News / USA

Gallup Poll Shows Republicans Favored in Congressional Elections

US Capitol
US Capitol
TEXT SIZE - +
Cindy Saine

A new Gallup Poll public opinion survey indicates that American voters now prefer Republican candidates over Democratic candidates on a generic ballot by 49 to 43 percent for congressional elections in November.  The trends reflected in the poll could mean a rough time at the polls in November for U.S. President Barack Obama and his Democratic Party.  

Gallup's daily tracking poll has shown Republicans with a slight lead on generic ballots for the November congressional races for several weeks, but Republicans have now expanded it to the largest lead of this campaign season.  The shift to a larger lead for Republicans happened the same week that President Barack Obama's approval rating dropped slightly to 46 percent in the Gallup poll, his lowest weekly average to date.

Frank Newport is the editor-in-chief of the respected Gallup Poll:

'In general, I think the data simply reinforce our conclusion here at Gallup that, everything else being equal, Republicans are looking good in the forthcoming midterm elections November second," said Frank Newport.

The Gallup poll shows that the percentage of registered voters identifying themselves as Republicans has been consistent over the past several weeks.  But there has been a decline in the percentage of voters identifying themselves as Democrats and an increase in those polled identifying themselves as independents.

David Wasserman is house editor of the Cook Political Report, a non-partisan publication that provides analysis of U.S. political races.  He says a shift in independent voters is critical.

"And I really think the key to this midterm election is independents, and independent voters, those voters who don't necessarily affiliate with either party," said David Wasserman. "They basically behaved at the polls like Democrats in 2006 and 2008.  And in the public opinion surveys, the data that we are seeing, they are behaving more and more like Republicans lately."

President Obama's Democrats are also fighting against historic voting trends, as David Hawkings, managing editor of Congressional Quarterly Weekly, explains.

"In our system of government, the president runs every four years, there is one race for every House seat and one-third of the Senate in between every presidential election, and so the voters don't have any way to vote for or against  the president and so they essentially, to simplify things they express their sentiment about the president in their votes for Congress," said David Hawkings. "And generally after two years, there is always, almost always a little bit of "buyer's remorse" [regrets about who the voters chose] about the president."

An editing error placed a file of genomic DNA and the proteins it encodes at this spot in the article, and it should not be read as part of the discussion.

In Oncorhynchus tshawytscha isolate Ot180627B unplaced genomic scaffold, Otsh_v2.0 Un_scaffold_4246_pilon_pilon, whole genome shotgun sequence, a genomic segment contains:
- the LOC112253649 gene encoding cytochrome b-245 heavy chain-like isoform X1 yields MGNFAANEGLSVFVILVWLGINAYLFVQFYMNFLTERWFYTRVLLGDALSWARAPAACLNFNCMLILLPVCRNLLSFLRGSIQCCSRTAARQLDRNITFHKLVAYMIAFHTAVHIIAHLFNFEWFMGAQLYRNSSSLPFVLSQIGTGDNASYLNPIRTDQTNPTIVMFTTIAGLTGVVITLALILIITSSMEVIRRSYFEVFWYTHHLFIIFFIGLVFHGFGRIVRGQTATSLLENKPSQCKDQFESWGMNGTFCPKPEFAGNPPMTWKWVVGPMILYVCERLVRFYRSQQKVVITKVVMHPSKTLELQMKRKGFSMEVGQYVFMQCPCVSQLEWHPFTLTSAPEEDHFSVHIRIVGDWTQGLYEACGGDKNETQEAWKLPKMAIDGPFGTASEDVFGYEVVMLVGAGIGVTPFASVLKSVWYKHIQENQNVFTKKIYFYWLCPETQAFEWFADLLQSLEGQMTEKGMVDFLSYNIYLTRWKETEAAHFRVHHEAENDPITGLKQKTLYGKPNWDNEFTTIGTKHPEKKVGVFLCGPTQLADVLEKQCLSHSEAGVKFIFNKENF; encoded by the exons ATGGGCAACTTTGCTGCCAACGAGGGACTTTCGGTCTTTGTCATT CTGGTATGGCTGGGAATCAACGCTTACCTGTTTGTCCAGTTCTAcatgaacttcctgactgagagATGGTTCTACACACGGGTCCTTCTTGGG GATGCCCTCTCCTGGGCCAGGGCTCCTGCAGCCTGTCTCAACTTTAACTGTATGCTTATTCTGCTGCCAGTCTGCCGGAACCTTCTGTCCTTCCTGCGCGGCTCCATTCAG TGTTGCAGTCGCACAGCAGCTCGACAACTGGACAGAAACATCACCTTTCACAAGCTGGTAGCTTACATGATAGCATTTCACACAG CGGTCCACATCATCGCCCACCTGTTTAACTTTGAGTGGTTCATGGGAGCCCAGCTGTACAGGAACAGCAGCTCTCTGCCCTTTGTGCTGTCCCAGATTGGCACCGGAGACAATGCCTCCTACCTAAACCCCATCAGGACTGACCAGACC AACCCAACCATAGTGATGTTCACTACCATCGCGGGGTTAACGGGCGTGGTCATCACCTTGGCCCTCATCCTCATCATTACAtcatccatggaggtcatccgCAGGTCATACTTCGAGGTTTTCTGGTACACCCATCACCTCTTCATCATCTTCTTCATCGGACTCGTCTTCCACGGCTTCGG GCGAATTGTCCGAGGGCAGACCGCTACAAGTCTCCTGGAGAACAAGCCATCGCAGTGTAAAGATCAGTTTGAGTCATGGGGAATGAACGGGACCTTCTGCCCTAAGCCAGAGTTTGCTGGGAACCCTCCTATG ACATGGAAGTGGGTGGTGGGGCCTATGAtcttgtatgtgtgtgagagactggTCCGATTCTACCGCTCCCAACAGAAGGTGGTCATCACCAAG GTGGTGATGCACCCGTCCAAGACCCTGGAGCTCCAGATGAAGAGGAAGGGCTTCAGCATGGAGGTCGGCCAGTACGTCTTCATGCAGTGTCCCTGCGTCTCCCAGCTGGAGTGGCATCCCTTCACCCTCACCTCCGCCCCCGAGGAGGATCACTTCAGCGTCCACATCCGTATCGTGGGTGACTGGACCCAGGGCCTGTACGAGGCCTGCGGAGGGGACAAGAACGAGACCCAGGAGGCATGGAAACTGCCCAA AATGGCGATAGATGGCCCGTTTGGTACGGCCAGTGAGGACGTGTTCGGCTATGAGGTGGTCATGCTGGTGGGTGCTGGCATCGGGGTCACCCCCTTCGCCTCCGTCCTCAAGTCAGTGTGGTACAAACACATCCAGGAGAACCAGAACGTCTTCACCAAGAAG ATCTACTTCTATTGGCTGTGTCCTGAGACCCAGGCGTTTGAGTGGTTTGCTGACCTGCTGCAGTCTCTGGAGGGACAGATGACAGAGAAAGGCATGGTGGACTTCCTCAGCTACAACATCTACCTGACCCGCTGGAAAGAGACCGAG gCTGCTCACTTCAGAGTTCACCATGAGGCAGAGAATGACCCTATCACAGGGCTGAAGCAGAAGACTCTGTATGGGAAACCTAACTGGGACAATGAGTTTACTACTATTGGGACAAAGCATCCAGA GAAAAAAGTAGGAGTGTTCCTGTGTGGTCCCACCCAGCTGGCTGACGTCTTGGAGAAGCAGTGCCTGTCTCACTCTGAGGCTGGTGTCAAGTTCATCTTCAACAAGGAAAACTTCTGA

Hawkings says Republicans are likely to pick up seats, but the interesting question is if they can manage to pull off what is sometimes referred to as "the big wave", meaning they capture enough seats to re-take majority control of the U.S. House of Representatives.

"There have been some signs of what they call "the big wave", and one of the reasons that the Republicans won in 1994, the so-called "Newt Gingrich Revolution",  the "Contract with America Revolution", where 40 years of Democratic-control of the House came to an end, there were several reasons for that," he said. "One of them was an anti-incumbent sentiment, one of them was just a "tired of business as usual" sentiment, and there were other sort of reasons in favor of the Republicans.  The signs at the moment seem dimmer."  

Frank Newport says recent polls show a very potent anti-incumbent mood across the country, with voters frustrated with an uncertain economy and continued high unemployment. Newport says Republicans may be on the brink of winning the 40 seats they would need to retake majority control of the House.

"I think we are close, in either direction," he said. "Because obviously the Democrats have a fairly substantial margin, in terms of seats now, so the Republicans would need to win a number of seats to take control, but I think that is within the realm of possibility.  Whether or not it is going to happen or not is really going to depend on what happens between now and November second, but we can't rule it out.  Again, it looks like a good year for Republicans, whether it is an exceptional year for Republicans remains to be seen."

The Gallup Poll also shows that Republicans continue to enjoy an advantage in reported voter enthusiasm over Democrats,  by a margin of 39 to 24 percent in the latest survey.  Frank Newport says historically, Republicans have an edge in  fervor among voters, and this translates into higher voter turnout  for midterm congressional elections.

"Historically we find Republicans generally tend to be somewhat more emotional and strong in their feelings," said Newport. "Some of that actually based on our research is based on religion.  In general, Republicans are significantly more likely to be religious than Democrats, based on our measures, and religion has emotion as part of it, and that is, I think, part of the equation as well."

Although current trends look bleak for Democrats, there are still five months to go, and Democrats will certainly fight  back.  In a recent speech in Pittsburgh, President Obama sounded a tougher tone against Republicans.